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Giuseppe 'Pippo' Calò (born September 30, 1931) is a member of the Sicilian Mafia. He was referred to as the "cassiere di Cosa Nostra" (Mafia's Cashier) because he was heavily involved in the financial side of organized crime, primarily money laundering. He has been charged with ordering the murder of Roberto Calvi
Roberto Calvi
– nicknamed "Il banchiere di Dio" (The God's banker) – of the Banco Ambrosiano
Banco Ambrosiano
in 1982, but has been cleared in 2007 because of "insufficient evidence" in a surprise verdict.

Contents

1 Boss of the Porta Nuova Mafia family 2 Bombing of 904 express train 3 Arrest in 1985

3.1 Maxi Trial
Maxi Trial
in Palermo
Palermo
and life sentences

4 Roberto Calvi's 1982 murder 5 Dissociation 6 References 7 External links

Boss of the Porta Nuova Mafia family[edit] Born and raised in Palermo, the capital of Sicily, he was inducted into the Porta Nuova Mafia Family at the age of twenty-three after carrying out a murder to avenge his father. By 1969 he was the boss of Porta Nuova, and amongst his men was the future informant (pentito) Tommaso Buscetta. Calò was on the Sicilian Mafia
Sicilian Mafia
Commission, a group of the most powerful Mafia bosses in Sicily
Sicily
who regularly met, supposedly to iron out differences and solve disputes. In the beginning of the 1970s Calò moved to Rome. Under the guise of an antiques dealer and under the false identity of Mario Agliarolo he invested in real estate and laundered large proceeds of crime for many Mafia families. He was able to establish close links with common criminals of the Banda della Magliana, neo-fascist groups and members of the Italian intelligence agencies. During the early 1980s he supported Salvatore Riina
Salvatore Riina
and the Corleonesi during the Second Mafia War
Second Mafia War
that decimated the rival Mafia families. Bombing of 904 express train[edit] Calò arranged the bombing of the 904 express train between Florence and Bologna
Bologna
on December 23, 1984 that killed 16 people and injured around 200 others.[1] It was meant to divert attention from the revelations given by various Mafia informants, including Buscetta. Calò and his men had joined up with neo-fascist terrorists and the Camorra
Camorra
boss Giuseppe Misso to carry out the atrocity. Arrest in 1985[edit]

Mafia boss Giuseppe Calò
Giuseppe Calò
at the Maxi Trial

After several years as a fugitive, Calò was arrested on March 30, 1985, in a villa at Poggio San Lorenzo, in the province of Rieti, together with Antonio Rotolo, one of the Mafia's heroin movers. He was one of the hundreds of defendants at the Maxi Trial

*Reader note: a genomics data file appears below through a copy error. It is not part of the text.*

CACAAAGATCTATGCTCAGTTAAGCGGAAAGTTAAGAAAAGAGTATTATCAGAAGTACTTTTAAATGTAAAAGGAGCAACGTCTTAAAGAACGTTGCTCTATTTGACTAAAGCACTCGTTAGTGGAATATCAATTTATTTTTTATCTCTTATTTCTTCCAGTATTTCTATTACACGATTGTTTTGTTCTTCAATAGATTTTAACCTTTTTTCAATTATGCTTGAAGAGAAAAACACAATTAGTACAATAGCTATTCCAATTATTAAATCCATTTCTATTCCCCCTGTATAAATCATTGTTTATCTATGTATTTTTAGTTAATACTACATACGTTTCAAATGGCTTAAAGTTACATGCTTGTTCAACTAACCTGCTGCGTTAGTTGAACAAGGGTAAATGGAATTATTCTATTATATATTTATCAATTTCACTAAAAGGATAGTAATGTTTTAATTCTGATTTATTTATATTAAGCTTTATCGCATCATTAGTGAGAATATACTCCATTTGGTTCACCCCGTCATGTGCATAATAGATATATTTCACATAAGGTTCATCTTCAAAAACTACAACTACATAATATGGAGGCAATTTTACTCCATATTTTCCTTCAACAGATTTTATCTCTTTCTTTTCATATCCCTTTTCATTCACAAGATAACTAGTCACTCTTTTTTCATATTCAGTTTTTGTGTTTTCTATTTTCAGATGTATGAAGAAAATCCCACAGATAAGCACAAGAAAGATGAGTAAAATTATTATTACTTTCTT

Maxi Trial
that started the following year, where he was charged with Mafia association, money laundering and the Naples- Milan
Milan
train bombing. He cross-examined Tommaso Buscetta himself and the pair, who had previously been lifelong friends, engaged in a vicious round of mud-slinging and insults as they attempted to discredit each other. Maxi Trial
Maxi Trial
in Palermo
Palermo
and life sentences[edit] At the end of the Maxi Trial
Maxi Trial
in 1987 Calò was found guilty and given two life sentences. Anti-Mafia prosecutors and investigators were outraged when it was discovered in 1989 that Calò and a number of other convicted Mafia bosses were living a life of relative luxury in their own section of the prison hospital, being waited on by common criminals and having their food brought in from the outside. Calò was supposedly suffering from asthma but he showed no symptoms. The anti-Mafia judges forced Calò and his fellow Mafiosi back to their cells. He was substituted by Salvatore Cancemi
Salvatore Cancemi
as capo mandamento of the Puorta Nova family. Roberto Calvi's 1982 murder[edit] In July 1991 the Mafia pentito (a mafioso turned informer) Francesco Marino Mannoia claimed that Roberto Calvi
Roberto Calvi
– nicknamed "God's banker" because he was in charge of Banco Ambrosiano, in which the Vatican Bank was the main share-holder – had been killed in 1982 because he had lost Mafia funds when the Banco Ambrosiano
Banco Ambrosiano
collapsed.[2] According to Mannoia the killer was Francesco Di Carlo, a mafioso living in London
London
at the time, and the order to kill Calvi had come from Calò and Licio Gelli, the head of the secret Italian masonic lodge Propaganda Due. When Di Carlo became an informer in June 1996, he denied that he was the killer, but admitted that he had been approached by Calò to do the job. However, Di Carlo could not be reached in time, and when he later called Calò, the latter said that everything had been taken care of already.[3] In 1997, Italian prosecutors in Rome
Rome
implicated Calò in Calvi's murder, along with Flavio Carboni, a Sardinian businessman with wide ranging interests, as well as Ernesto Diotallevi (one of the leaders of the Banda della Magliana, a Roman Mafia-like organization) and Di Carlo. In July 2003, the prosecution concluded that the Mafia acted not only in its own interests, but also to ensure that Calvi could not blackmail "politico-institutional figures and [representatives] of freemasonry, the P2 lodge, and the Institute for Works of Religion with whom he had invested substantial sums of money, some of it from Cosa Nostra